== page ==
"Based on the above testimony showing the intention of B. H. Stegall to reserve oil and gas rights at the time he executed the deed in 1900, appellant relies on language used by this court in the case of Brizzolara v. Powell, 214 Ark. 870, 218 S.W.2d 728, 730, for a reversal. In considering a similar exception in the cited case, we said that, `the question involves the intent with which these words were used', etc. From the quoted language and other similar language found in the cited case, appellant appears to conclude that the `intent' of the grantor is controlling here. Expressed another way, appellant's argument appears to be that, based on the Brizzolara case, supra, it is our duty to determine from the testimony just what B. H. Stegall had in mind when he used the word `mineral' in the exception in the conveyance to Goodwin. We do not agree that this is a correct interpretation of the holding in the Brizzolara case, supra, or of the holdings in similar decisions to which that case makes reference and which we will mention presently. We think that the meaning which this court has heretofore and should hereafter give to the word `mineral', in connection with its use in situations similar to those of this case, is governed not by what the grantor meant or might have meant, but by the general legal or commercial usage of the word at the time *420 and place of its usage. The testimony in the case under consideration justified the trial court, we think, in finding that the word `mineral', in its accepted legal and commercial usage, did not include oil and gas in Union County in 1900. This testimony was to the effect that there was no oil production in Union County until about 20 years after the deed in question was executed and that the word `minerals', as commonly used in Southern Arkansas and in Union County in 1900 would not have included oil and gas. A geologist with the Arkansas Oil & Gas Commission for about 6 years stated that the first showing of oil in Union County was in 1920; that in 1900 there was no oil produced in East Texas, or Northern Louisiana; that the understanding of the people engaged in the oil business in 1900 and until 1919 was that there would never be any production in the southern part of Arkansas, and; that the word `minerals', from the standpoint of the oil industry in Union County during the above mentioned period would not have included oil and gas." (Emphasis added.)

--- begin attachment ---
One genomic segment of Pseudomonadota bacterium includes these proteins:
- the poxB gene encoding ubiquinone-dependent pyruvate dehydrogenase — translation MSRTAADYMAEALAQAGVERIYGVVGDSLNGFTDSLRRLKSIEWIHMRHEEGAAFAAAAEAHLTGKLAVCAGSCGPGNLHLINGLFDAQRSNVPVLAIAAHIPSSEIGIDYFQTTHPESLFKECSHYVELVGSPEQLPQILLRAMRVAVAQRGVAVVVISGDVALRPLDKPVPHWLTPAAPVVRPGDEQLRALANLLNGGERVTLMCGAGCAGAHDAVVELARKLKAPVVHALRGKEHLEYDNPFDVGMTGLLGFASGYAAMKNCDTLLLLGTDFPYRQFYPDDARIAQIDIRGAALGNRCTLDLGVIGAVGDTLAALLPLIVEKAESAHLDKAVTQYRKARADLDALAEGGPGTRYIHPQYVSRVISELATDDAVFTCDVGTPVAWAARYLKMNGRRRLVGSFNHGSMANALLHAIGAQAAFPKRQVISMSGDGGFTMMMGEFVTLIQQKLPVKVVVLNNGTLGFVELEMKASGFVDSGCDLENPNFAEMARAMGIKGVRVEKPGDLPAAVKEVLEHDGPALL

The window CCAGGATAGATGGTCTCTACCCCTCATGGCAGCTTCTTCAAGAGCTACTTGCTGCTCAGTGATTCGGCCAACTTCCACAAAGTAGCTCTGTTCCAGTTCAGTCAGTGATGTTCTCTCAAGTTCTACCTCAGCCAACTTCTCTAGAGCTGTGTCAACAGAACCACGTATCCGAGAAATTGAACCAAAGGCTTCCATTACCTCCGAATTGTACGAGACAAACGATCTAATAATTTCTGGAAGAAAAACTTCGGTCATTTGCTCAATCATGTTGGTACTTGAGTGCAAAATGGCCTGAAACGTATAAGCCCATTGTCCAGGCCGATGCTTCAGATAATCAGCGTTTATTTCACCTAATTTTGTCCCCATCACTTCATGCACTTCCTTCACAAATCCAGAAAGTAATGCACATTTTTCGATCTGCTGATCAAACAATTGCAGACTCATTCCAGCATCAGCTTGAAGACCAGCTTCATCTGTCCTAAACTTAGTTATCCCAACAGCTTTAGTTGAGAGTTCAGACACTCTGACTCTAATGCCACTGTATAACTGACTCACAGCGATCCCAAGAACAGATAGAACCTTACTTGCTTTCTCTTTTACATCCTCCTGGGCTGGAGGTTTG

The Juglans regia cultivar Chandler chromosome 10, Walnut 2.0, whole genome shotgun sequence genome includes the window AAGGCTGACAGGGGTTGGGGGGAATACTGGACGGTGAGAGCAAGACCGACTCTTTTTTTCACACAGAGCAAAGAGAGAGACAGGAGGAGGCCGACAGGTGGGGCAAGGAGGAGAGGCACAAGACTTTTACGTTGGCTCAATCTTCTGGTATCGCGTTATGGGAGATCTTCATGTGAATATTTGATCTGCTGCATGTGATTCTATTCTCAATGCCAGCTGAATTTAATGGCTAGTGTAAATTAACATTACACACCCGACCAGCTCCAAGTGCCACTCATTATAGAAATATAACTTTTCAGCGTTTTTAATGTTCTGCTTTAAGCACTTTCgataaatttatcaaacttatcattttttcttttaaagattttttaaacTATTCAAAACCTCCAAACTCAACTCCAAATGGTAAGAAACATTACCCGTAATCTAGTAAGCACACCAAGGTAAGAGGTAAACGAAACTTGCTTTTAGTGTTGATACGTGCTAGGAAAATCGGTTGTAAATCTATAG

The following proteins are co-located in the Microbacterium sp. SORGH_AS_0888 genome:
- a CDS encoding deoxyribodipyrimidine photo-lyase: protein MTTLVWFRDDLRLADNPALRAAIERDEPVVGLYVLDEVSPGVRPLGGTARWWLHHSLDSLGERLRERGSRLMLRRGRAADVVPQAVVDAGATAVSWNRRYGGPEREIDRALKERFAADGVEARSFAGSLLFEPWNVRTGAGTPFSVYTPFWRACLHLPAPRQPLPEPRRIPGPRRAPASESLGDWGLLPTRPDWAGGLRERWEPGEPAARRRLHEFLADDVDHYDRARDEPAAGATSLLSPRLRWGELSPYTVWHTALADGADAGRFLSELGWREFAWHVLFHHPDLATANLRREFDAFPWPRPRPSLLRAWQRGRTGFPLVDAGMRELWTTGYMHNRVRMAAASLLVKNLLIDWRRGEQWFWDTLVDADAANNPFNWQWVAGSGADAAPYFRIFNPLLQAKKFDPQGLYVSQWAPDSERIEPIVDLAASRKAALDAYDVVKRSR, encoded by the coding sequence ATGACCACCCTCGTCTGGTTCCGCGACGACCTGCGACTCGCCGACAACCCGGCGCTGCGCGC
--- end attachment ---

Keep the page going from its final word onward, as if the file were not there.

The Supreme Court in the Stegall opinion reviewed Strohacker, Furqueron, and Carson cases, respectively, as well as Brizzolara v. Powell, 214 Ark. 870, 218 S.W.2d 728 (1948). The court in the concluding paragraph of its opinion found as a fact that the deed executed in 1900, which was eight years after the deed in the Strohacker and three years after the deed in the Brizzolara cases, did not by the use of the word "minerals" include oil and gas. From the above quoted portion of the Stegall opinion the court is very careful to point out that whether or not the term "minerals" or "all other minerals" includes oil and gas is a question of fact to be governed by "the general legal or commercial usage of the word at the time and place of its usage." Justice McFaddin, in his dissent, beginning at page 636 of 228 Ark., at page 254 of 310 S.W.2d of Stegall, in reviewing the prior Arkansas Supreme Court cases dealing with the reservation or grant of "minerals," asserted that the court should establish some specific date when the term "minerals" included oil or petroleum. He selects January 1, 1900, and at page 640, at page 256 of 310 S.W.2d makes the following statement: